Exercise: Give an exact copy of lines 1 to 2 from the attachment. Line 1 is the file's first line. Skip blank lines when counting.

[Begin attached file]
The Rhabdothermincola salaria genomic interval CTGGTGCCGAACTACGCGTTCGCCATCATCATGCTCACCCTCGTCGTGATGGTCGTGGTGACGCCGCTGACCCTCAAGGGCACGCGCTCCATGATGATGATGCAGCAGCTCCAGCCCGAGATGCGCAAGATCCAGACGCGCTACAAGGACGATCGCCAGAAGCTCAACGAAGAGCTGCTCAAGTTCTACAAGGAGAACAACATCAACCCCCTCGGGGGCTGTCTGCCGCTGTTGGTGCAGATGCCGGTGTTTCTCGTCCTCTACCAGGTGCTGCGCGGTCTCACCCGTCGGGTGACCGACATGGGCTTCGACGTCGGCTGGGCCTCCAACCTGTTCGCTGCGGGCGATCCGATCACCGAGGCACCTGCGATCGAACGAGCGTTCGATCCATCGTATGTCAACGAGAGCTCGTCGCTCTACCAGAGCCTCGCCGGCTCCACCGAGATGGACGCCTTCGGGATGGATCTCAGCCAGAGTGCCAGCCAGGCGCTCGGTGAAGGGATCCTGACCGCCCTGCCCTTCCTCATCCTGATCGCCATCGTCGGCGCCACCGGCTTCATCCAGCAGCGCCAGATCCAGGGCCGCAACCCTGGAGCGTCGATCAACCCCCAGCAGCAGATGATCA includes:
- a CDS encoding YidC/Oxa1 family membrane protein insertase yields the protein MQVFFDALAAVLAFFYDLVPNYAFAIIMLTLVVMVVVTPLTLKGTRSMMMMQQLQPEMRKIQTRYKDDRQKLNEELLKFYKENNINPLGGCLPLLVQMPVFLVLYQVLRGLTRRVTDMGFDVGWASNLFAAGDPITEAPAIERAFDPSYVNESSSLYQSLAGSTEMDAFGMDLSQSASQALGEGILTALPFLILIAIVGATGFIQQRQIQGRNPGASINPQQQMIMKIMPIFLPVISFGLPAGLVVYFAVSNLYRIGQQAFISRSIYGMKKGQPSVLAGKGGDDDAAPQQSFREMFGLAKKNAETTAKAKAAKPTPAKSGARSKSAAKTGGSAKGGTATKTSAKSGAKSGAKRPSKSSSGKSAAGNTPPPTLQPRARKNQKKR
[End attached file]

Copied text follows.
The Rhabdothermincola salaria genomic interval CTGGTGCCGAACTACGCGTTCGCCATCATCATGCTCACCCTCGTCGTGATGGTCGTGGTGACGCCGCTGACCCTCAAGGGCACGCGCTCCATGATGATGATGCAGCAGCTCCAGCCCGAGATGCGCAAGATCCAGACGCGCTACAAGGACGATCGCCAGAAGCTCAACGAAGAGCTGCTCAAGTTCTACAAGGAGAACAACATCAACCCCCTCGGGGGCTGTCTGCCGCTGTTGGTGCAGATGCCGGTGTTTCTCGTCCTCTACCAGGTGCTGCGCGGTCTCACCCGTCGGGTGACCGACATGGGCTTCGACGTCGGCTGGGCCTCCAACCTGTTCGCTGCGGGCGATCCGATCACCGAGGCACCTGCGATCGAACGAGCGTTCGATCCATCGTATGTCAACGAGAGCTCGTCGCTCTACCAGAGCCTCGCCGGCTCCACCGAGATGGACGCCTTCGGGATGGATCTCAGCCAGAGTGCCAGCCAGGCGCTCGGTGAAGGGATCCTGACCGCCCTGCCCTTCCTCATCCTGATCGCCATCGTCGGCGCCACCGGCTTCATCCAGCAGCGCCAGATCCAGGGCCGCAACCCTGGAGCGTCGATCAACCCCCAGCAGCAGATGATCA includes:
- a CDS encoding YidC/Oxa1 family membrane protein insertase yields the protein MQVFFDALAAVLAFFYDLVPNYAFAIIMLTLVVMVVVTPLTLKGTRSMMMMQQLQPEMRKIQTRYKDDRQKLNEELLKFYKENNINPLGGCLPLLVQMPVFLVLYQVLRGLTRRVTDMGFDVGWASNLFAAGDPITEAPAIERAFDPSYVNESSSLYQSLAGSTEMDAFGMDLSQSASQALGEGILTALPFLILIAIVGATGFIQQRQIQGRNPGASINPQQQMIMKIMPIFLPVISFGLPAGLVVYFAVSNLYRIGQQAFISRSIYGMKKGQPSVLAGKGGDDDAAPQQSFREMFGLAKKNAETTAKAKAAKPTPAKSGARSKSAAKTGGSAKGGTATKTSAKSGAKSGAKRPSKSSSGKSAAGNTPPPTLQPRARKNQKKR